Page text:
“I can honestly say I wouldn’t mind singing it somewhere else, if it weren’t for this limelight,” Polezani said, adding: “However, I was against categorizing myself in one category. , because the breadth of my career is very broad in terms of the repertoire I have sung. You can have a valid argument for any piece you want to sing, if it’s in your soul.”
And he commended his colleagues, including the Met’s music director, Yannick Nézet-Séguin, who is conducting, as well as the orchestra and choir; an ensemble cast that includes Sonya Yoncheva, Étienne Dupuis, Jamie Barton and Eric Owens; and executive producer, David McVicar, who will also perform “Medea” next season.
At its 1867 premiere in Paris, the five-act “Don Carlos,” adapted from a play by Schiller, was deemed too long. Verdi reluctantly agreed and oversaw several revisions, as well as the Italian translation as “Don Carlo.” For decades, during the most extensive intervention, the first act of the work was often cut, and the remaining four acts were often performed in Italian.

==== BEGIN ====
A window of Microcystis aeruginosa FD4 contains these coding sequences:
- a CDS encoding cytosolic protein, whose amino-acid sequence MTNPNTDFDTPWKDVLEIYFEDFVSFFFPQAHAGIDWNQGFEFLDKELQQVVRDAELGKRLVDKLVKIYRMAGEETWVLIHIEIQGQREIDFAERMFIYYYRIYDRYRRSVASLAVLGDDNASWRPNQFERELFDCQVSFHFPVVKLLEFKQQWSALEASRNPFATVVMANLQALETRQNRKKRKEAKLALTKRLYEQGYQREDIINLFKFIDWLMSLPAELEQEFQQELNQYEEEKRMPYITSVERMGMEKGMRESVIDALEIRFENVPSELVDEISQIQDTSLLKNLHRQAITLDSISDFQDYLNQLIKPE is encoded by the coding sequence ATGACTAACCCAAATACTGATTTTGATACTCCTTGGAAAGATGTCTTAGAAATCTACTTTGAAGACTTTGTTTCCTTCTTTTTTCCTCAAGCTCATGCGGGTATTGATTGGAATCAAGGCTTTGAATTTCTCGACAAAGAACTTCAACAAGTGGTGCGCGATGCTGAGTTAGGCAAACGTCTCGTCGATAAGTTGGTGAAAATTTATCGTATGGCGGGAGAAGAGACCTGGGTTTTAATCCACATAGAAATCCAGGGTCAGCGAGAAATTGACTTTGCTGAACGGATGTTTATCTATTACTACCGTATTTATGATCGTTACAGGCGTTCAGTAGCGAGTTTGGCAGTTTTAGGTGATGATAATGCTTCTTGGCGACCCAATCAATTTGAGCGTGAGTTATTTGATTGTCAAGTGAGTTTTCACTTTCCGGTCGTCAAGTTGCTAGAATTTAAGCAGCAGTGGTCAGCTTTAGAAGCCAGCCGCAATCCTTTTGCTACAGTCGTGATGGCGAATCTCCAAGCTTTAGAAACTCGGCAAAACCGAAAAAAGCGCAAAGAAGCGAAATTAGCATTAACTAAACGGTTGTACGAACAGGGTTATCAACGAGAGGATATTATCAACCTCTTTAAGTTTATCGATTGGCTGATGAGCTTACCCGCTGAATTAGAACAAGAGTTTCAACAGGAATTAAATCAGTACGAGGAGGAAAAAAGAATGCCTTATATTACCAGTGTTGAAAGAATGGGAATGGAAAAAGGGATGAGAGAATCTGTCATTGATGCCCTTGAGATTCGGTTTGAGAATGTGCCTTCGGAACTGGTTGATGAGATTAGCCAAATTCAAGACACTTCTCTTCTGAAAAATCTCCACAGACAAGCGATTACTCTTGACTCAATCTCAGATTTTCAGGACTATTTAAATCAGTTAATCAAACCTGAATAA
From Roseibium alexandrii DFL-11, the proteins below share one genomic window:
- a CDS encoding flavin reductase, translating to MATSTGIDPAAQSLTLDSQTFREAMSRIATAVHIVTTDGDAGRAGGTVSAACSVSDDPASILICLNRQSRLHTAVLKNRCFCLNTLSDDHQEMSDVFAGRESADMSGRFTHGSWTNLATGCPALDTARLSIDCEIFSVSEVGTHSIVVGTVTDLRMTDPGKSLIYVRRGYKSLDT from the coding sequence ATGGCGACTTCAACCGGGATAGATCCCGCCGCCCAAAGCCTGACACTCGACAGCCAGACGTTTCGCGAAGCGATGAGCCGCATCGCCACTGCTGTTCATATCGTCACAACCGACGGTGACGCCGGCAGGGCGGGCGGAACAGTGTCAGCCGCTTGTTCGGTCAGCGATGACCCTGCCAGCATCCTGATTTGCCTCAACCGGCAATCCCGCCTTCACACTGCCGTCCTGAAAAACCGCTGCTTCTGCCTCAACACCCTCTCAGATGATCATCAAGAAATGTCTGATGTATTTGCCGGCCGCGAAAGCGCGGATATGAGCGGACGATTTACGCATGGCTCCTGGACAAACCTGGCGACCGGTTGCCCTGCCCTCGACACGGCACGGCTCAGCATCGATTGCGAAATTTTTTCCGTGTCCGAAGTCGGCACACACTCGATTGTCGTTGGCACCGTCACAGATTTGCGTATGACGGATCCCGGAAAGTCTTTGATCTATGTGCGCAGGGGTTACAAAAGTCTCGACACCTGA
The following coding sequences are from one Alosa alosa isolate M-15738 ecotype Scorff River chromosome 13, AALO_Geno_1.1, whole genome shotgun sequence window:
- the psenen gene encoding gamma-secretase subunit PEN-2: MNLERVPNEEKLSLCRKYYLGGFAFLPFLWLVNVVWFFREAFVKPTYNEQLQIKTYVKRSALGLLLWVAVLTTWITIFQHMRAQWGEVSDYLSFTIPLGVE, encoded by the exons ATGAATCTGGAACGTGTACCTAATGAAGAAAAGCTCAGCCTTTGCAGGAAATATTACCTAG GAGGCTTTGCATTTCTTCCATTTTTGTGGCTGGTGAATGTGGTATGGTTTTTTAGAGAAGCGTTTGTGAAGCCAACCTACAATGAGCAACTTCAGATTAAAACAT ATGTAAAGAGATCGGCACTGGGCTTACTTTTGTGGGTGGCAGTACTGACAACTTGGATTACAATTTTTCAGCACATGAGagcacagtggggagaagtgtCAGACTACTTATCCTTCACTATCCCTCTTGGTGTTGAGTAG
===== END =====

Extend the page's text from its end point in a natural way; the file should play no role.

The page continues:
In 2010 at the Met, Nézet-Séguin led the five-act version (in Italian). Since then, he has wanted to introduce the French “Don Carlos” at home. As plans for this new stage took shape, Nézet-Séguin thought of Polenzani for the lead role, although he never sang it in either language.
“Matthew Polezani is one of the greatest maestros of our time,” Nézet-Séguin wrote in an email. “Matthew is perfect for Don Carlos because it’s a role of infinite nuance and subtlety that, with such a wide range of emotions and expressions, will come true to Matthew’s qualities.”
https://www.nytimes.com/2022/02/24/arts/music/met-opera-don-carlos-matthew-polenzani.html This is the highest profile challenge in a high paying student’s career